Friends and Fellow Lawyers:
William Shakespeare said our world is a stage and men and women play a part that spans seven ages. Frank Sinatra described four ages and saw each as “a very good year.” Both the Bard and the Voice seemed to hold special affection for the age that marks emergence into engaged adulthood. I agree.
com ralphcagle gmail Ralph Cagle, U.W. 1974, is of counsel to Hurley, Burish & Stanton, S.C., Madison, practicing principally in professional responsibility law and serving as a mediator. He is also an emeritus clinical professor at the U.W. Law School.
A perk of being State Bar president is how you get to engage with young lawyers, such as in the Young Lawyers Division, the young lawyers who often lead local bar associations, and most recently for me with new lawyers chosen for our Leadership Development Summit. It is encouraging and inspiring to be with them. It only requires that I move at a brisker pace and think and speak on a more contemporary wavelength. I hope I was up to the task.
For the Leadership Development Summit, bar members recommend young lawyers to participate in leadership training for future State Bar service. We select 24 young lawyers each year, train them, and invite them to serve in committee, section, or division capacities. Almost all accept, and the incoming State Bar president finds suitable matches between their interests and talents and the State Bar’s service needs. This year was our fourth Leadership Development Summit. Even over that short time, several young leaders have emerged, including the president-elect of the Nonresident Lawyers Division and five members of the State Bar’s Board of Governors.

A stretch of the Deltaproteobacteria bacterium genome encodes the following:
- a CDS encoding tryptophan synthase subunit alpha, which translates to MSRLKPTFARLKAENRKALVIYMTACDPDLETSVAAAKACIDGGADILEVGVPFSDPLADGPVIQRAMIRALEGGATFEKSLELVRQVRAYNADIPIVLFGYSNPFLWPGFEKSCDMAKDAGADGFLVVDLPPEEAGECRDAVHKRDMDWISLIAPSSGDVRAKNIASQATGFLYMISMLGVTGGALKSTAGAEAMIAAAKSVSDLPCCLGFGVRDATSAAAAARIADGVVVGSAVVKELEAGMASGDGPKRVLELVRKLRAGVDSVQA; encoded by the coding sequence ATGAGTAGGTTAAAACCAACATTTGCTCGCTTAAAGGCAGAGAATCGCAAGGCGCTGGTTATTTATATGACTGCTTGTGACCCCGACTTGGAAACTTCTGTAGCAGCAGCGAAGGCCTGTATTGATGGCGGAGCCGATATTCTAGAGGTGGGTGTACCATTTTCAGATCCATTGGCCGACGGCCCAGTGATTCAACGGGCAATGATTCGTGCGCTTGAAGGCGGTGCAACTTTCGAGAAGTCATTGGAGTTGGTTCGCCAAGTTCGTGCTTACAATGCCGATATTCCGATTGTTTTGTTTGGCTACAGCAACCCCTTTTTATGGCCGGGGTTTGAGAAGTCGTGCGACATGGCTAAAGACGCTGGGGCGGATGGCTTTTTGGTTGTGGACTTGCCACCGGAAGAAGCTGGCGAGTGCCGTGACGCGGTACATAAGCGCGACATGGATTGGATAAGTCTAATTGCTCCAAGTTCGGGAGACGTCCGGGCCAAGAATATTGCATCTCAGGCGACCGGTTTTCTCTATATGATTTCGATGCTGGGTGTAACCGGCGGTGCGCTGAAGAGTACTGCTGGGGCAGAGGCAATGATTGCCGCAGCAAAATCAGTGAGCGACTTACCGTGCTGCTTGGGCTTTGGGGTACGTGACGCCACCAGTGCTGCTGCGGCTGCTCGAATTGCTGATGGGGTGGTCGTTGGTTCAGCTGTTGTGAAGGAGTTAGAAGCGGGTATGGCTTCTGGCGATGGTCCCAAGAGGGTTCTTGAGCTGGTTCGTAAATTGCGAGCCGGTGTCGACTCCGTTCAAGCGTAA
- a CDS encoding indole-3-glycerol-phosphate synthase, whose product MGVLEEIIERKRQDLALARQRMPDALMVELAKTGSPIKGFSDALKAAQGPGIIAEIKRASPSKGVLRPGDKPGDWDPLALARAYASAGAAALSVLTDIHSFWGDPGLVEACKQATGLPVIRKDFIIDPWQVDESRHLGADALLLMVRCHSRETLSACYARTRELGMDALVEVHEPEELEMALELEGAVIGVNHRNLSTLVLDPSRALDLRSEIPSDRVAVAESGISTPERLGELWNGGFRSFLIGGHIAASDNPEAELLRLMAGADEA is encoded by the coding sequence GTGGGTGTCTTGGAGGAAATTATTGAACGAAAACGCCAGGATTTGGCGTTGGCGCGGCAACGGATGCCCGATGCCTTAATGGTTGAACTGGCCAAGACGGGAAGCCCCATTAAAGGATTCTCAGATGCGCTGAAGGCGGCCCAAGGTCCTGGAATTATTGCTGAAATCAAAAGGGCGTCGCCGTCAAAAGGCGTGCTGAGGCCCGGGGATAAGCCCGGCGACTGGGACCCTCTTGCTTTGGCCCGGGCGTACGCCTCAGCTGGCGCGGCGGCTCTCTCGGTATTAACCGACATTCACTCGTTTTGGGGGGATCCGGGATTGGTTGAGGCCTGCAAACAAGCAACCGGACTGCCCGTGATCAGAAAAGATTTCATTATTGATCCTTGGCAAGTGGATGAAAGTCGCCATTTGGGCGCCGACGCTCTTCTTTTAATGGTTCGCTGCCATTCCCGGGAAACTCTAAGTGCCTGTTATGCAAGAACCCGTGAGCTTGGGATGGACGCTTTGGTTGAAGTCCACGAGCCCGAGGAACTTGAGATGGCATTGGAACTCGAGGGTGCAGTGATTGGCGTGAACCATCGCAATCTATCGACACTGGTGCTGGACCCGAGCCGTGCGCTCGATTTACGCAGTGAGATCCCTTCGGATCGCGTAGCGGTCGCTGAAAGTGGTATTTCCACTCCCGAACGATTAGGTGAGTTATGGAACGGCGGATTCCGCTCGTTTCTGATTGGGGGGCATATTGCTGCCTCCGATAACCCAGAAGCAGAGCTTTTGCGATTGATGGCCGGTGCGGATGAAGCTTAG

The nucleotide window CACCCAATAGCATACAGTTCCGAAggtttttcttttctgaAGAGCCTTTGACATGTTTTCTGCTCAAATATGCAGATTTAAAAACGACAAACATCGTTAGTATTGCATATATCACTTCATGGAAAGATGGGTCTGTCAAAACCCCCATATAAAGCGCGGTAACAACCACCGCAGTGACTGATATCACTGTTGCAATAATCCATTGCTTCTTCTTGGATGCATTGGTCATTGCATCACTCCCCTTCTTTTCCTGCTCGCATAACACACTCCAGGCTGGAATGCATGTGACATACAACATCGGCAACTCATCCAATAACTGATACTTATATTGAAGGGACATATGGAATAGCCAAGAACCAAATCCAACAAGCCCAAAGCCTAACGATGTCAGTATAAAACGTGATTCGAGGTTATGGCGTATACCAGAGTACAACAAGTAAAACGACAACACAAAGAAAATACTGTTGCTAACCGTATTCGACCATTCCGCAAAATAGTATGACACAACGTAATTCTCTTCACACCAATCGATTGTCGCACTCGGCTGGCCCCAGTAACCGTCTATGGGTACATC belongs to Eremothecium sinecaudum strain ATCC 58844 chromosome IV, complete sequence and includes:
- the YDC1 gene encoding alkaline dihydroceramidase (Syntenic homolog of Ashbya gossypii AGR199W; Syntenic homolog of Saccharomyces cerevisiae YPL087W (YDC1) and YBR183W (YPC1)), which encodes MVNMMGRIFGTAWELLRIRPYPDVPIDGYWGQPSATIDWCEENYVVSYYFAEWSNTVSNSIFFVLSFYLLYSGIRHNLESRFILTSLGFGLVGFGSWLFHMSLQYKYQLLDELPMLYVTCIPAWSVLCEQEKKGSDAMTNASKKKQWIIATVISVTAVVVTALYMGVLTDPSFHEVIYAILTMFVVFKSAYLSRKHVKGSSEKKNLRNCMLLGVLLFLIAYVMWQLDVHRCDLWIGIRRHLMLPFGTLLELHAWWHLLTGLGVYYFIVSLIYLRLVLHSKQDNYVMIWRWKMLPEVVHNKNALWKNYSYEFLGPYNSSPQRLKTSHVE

These young lawyers are a splendid lot; bright, articulate, energetic, and highly diverse. They demonstrate enormous capabilities and even greater promise for service, success, and leadership. The State Bar is betting that attracting these individuals and others like them to service will provide reliable and renewable energy and engagement into our future.
lawyers to aspire
to leadership in our
association and in our
rapidly changing times is
a key strategic goal.
Encouraging young lawyers to aspire to leadership in our association and in our profession through rapidly changing times is a key strategic goal. Every public and private institution or organization concerned with the long-term well-being of its members must nurture a succession of leaders who will commit the time, energy, and talent that the long-arc task requires.
Students of organizational behavior observe that millennials are less drawn to existing patterns of engagement. For example, they organize their commitments and communications more through social media than through face-to-face networks and operate more individually than by work organized by committees. Their approach to organizing, communicating, and taking action, like their approach to organizing their lives and practices, is an important strategic choice and ultimately one for them to decide.
The lesson for my generation is really one we proclaimed long ago when we were the new generation. It is that “the times they are a changing” and “the present now will later be past.” To secure a vital future for our profession and the State Bar, we must secure the long-term commitment of these bright, energetic, and differently tuned young lawyers. We can offer them what we know, especially what our experience has taught us. From what I have seen of them, they will give respectful and due weight to that advice and experience. But, the road into the future will necessarily be one of their own design.